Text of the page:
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What’s a Konjac Sponge?
Konjac sponges are made from the dried and ground root of the konjac from Asia. Asian cultures have used konjac root for over 2,000 years.
What Are the Skin Benefits of a Konjac Sponge?
A konjac sponge gives a light exfoliation and is helpful for dry patches, acne, blackheads, and eczema. Konjac naturally nourishes with vitamins A, B, C, D and E, proteins, lipids, fatty acids, copper, zinc, iron, and magnesium. Konjac is also completely natural, non-toxic, and biodegradable and a more eco-friendly exfoliating option than other products that contain harmful plastic micro-beads.
Which Color Should I Pick?
You may notice that there are different colored sponges, but it’s not just for show.
- Dark grey konjac sponges are infused with charcoal for acne-prone skin.
- Red or pink konjac sponges have French clay incorporated that’s suitable for sensitive, mature, or drier skin.
- Green sponges usually have green clay for detoxifying and oil-absorbing benefits.
Double check with the manufacturer to see if their colored konjac sponges contain any artificial colors. Even just the simple white konjac sponges work well to improve skin health.
How Do I Use a Konjac Sponge?
- When you first get a konjac sponge, it will probably be small and hard. Soak it in warm water for 15 minutes before the first use. It will only need soaking for a minute or two for the next uses.
- Gently squeeze the excess water out by pressing the sponge between your palms. Apply a small amount of cleanser or just use the sponge plain. I like using the Osea Ocean Cleanser or Beautycounter’s Cleansing Oil with my konjac sponge.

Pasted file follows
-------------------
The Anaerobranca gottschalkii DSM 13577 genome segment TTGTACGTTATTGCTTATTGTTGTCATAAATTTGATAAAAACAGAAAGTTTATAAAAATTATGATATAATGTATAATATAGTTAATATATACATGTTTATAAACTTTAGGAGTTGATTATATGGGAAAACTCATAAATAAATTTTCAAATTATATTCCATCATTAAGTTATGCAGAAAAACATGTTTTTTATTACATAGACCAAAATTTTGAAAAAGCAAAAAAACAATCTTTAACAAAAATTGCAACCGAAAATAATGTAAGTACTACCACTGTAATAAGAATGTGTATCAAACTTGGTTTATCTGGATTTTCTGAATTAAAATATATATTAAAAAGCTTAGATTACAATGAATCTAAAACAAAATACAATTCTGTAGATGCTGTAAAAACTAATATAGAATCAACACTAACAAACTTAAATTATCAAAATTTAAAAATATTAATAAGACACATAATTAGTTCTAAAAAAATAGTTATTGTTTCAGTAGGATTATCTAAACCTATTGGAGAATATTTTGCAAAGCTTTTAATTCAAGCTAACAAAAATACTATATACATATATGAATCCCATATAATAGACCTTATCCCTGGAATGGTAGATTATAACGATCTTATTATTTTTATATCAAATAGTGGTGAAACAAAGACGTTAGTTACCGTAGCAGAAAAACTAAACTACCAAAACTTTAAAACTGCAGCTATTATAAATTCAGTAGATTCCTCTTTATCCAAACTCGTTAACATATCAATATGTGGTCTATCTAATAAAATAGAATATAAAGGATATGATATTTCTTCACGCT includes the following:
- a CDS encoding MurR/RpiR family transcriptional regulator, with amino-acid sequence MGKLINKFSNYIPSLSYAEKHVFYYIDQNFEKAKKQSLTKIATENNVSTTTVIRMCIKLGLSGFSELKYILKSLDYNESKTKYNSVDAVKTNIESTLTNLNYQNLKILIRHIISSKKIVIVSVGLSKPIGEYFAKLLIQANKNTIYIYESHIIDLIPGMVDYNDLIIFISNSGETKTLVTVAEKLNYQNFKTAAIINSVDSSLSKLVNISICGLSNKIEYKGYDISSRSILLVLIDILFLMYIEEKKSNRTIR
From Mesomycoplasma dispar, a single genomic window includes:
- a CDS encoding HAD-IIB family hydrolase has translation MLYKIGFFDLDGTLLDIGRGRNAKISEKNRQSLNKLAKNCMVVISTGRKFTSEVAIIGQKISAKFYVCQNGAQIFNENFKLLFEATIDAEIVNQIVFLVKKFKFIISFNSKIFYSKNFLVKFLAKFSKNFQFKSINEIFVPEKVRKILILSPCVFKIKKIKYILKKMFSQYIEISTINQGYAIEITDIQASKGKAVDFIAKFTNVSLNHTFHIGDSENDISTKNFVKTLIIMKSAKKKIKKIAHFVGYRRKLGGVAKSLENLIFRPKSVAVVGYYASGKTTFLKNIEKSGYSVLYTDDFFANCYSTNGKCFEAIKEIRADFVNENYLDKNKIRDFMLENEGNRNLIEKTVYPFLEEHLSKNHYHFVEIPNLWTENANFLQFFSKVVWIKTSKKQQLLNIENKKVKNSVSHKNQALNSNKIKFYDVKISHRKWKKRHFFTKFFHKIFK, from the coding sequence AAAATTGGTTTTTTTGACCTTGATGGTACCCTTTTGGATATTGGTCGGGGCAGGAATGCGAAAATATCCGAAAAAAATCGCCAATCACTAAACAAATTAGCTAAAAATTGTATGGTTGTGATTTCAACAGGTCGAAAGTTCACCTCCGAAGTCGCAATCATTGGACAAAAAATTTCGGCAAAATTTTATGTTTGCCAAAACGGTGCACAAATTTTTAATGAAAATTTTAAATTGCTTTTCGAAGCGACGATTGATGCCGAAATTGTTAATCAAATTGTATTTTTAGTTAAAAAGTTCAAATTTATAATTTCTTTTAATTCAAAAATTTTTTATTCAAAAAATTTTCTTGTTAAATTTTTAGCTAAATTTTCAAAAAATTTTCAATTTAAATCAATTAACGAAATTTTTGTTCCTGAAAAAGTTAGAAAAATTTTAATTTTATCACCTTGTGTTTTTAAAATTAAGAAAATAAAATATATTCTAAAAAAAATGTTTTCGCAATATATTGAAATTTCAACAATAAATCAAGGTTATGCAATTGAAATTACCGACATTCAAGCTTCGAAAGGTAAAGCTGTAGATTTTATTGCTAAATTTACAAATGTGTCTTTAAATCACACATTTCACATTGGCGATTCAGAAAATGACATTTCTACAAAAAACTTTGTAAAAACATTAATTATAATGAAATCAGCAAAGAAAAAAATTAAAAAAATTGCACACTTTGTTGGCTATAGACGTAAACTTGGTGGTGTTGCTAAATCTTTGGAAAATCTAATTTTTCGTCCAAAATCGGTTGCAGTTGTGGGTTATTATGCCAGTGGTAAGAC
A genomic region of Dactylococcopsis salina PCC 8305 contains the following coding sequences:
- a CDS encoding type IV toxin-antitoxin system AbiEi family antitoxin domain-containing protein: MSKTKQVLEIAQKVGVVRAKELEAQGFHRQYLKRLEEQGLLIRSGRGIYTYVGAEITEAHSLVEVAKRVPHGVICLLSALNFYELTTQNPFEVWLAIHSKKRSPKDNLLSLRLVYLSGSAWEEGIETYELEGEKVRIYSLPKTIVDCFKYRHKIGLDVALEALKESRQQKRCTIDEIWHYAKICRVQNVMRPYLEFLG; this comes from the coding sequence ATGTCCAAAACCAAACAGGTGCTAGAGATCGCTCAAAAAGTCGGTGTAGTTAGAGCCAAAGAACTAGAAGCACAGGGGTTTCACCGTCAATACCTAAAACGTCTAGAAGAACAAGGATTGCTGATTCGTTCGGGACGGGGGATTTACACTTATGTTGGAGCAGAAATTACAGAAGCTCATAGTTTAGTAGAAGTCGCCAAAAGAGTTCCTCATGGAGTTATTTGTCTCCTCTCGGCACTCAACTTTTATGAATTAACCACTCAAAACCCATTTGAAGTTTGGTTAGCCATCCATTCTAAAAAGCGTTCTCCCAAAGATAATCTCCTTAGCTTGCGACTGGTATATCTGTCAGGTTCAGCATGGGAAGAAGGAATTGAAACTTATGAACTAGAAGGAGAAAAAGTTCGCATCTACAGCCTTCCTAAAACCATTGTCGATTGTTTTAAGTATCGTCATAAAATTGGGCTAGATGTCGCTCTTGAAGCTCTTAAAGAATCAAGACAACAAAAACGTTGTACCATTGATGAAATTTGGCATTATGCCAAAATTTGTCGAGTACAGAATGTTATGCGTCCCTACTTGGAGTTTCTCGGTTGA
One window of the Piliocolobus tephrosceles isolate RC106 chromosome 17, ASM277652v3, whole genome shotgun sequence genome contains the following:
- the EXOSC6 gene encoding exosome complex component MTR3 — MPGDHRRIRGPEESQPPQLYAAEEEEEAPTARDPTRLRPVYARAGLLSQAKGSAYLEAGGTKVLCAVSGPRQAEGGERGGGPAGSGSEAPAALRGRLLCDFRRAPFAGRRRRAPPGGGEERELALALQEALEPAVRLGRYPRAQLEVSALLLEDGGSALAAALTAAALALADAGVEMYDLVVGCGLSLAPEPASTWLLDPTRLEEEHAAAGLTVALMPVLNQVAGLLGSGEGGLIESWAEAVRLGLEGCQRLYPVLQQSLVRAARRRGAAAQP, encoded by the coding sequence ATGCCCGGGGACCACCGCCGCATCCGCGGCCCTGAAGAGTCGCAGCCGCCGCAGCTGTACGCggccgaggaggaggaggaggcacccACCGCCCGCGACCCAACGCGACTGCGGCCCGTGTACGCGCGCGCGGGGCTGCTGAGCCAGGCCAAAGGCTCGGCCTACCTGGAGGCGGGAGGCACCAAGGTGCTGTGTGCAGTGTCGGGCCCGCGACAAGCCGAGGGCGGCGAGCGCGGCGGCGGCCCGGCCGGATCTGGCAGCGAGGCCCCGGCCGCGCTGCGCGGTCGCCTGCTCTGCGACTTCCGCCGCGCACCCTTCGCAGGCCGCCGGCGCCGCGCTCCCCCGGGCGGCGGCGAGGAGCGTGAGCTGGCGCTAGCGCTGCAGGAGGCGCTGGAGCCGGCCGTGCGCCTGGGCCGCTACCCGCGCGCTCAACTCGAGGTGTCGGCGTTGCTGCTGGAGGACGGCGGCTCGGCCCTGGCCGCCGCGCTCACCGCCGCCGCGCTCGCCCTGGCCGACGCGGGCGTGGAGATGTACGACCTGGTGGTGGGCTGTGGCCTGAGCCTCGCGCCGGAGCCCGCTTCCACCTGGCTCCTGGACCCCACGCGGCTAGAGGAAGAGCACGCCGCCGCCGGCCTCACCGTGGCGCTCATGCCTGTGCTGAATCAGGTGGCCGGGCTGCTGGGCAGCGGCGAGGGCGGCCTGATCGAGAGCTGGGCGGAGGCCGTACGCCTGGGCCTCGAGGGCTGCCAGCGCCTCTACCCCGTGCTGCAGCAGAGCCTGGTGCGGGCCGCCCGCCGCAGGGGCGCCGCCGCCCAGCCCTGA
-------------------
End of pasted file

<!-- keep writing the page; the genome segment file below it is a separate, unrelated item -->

- Rub the konjac sponge on the face in upward, circular motions, concentrating on dry or blackhead-prone areas. You might feel like you need to scrub hard to get it to work, but that isn’t necessary.
- Rinse the sponge well with cool water and gently squeeze the excess water out by pressing the sponge between your palms. Don’t twist, wring, or pull on it.
- Hang it to dry, or put it on a rack so there’s airflow. Make sure to store it away from light and humidity. Right next to your steamy shower isn’t the best option.
How Do I Care for a Konjac Sponge?
You’ll want to disinfect your konjac sponge every 2 weeks or so. Place your konjac sponge in very hot water for about 5 minutes.
After 4-6 weeks, toss the sponge and get a new one. You’ll know it’s time to replace the sponge when it no longer expands properly and starts to disintegrate.
Have you every tried a konjac sponge and if so, what did you think?
F. H. Al-Gazzewi and R. F. Tester, “Effect of konjac glucomannan hydrolysates and probiotics on the growth of the skin bacterium Propionibacterium acnes in vitro,” International Journal of Cosmetic Science 32, issue 2 (October 2009).
Melinda Chua. et al., “Traditional uses and potential health benefits of Amorphophallus konjac K. Koch ex N.E.Br.,” Journal of Ethnopharmacology 128, issue 2 (March 2010).